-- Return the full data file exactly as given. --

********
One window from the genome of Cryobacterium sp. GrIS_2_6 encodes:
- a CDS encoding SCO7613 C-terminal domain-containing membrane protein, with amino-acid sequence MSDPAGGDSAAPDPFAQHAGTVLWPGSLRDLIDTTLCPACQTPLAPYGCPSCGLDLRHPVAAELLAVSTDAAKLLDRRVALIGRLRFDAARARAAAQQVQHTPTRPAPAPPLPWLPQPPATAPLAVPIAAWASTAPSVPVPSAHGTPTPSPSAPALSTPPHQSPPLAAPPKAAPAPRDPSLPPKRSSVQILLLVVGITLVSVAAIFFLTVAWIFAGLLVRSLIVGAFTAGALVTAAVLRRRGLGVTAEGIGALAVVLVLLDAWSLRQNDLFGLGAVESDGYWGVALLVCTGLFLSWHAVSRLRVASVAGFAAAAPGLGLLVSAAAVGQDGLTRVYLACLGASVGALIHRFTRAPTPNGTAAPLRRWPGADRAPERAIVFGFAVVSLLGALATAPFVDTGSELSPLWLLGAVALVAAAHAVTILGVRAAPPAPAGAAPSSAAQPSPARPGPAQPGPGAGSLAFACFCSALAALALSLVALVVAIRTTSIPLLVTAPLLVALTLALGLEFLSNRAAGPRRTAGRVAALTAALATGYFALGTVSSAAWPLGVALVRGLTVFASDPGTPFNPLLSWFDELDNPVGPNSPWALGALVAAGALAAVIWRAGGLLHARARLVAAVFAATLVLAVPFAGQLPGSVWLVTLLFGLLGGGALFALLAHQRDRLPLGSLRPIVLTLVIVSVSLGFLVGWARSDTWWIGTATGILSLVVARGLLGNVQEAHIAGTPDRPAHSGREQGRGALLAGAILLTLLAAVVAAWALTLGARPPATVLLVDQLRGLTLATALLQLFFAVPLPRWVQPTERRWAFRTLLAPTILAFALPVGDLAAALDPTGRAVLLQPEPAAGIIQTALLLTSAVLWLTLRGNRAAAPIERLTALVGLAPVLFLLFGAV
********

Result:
One window from the genome of Cryobacterium sp. GrIS_2_6 encodes:
- a CDS encoding SCO7613 C-terminal domain-containing membrane protein, with amino-acid sequence MSDPAGGDSAAPDPFAQHAGTVLWPGSLRDLIDTTLCPACQTPLAPYGCPSCGLDLRHPVAAELLAVSTDAAKLLDRRVALIGRLRFDAARARAAAQQVQHTPTRPAPAPPLPWLPQPPATAPLAVPIAAWASTAPSVPVPSAHGTPTPSPSAPALSTPPHQSPPLAAPPKAAPAPRDPSLPPKRSSVQILLLVVGITLVSVAAIFFLTVAWIFAGLLVRSLIVGAFTAGALVTAAVLRRRGLGVTAEGIGALAVVLVLLDAWSLRQNDLFGLGAVESDGYWGVALLVCTGLFLSWHAVSRLRVASVAGFAAAAPGLGLLVSAAAVGQDGLTRVYLACLGASVGALIHRFTRAPTPNGTAAPLRRWPGADRAPERAIVFGFAVVSLLGALATAPFVDTGSELSPLWLLGAVALVAAAHAVTILGVRAAPPAPAGAAPSSAAQPSPARPGPAQPGPGAGSLAFACFCSALAALALSLVALVVAIRTTSIPLLVTAPLLVALTLALGLEFLSNRAAGPRRTAGRVAALTAALATGYFALGTVSSAAWPLGVALVRGLTVFASDPGTPFNPLLSWFDELDNPVGPNSPWALGALVAAGALAAVIWRAGGLLHARARLVAAVFAATLVLAVPFAGQLPGSVWLVTLLFGLLGGGALFALLAHQRDRLPLGSLRPIVLTLVIVSVSLGFLVGWARSDTWWIGTATGILSLVVARGLLGNVQEAHIAGTPDRPAHSGREQGRGALLAGAILLTLLAAVVAAWALTLGARPPATVLLVDQLRGLTLATALLQLFFAVPLPRWVQPTERRWAFRTLLAPTILAFALPVGDLAAALDPTGRAVLLQPEPAAGIIQTALLLTSAVLWLTLRGNRAAAPIERLTALVGLAPVLFLLFGAV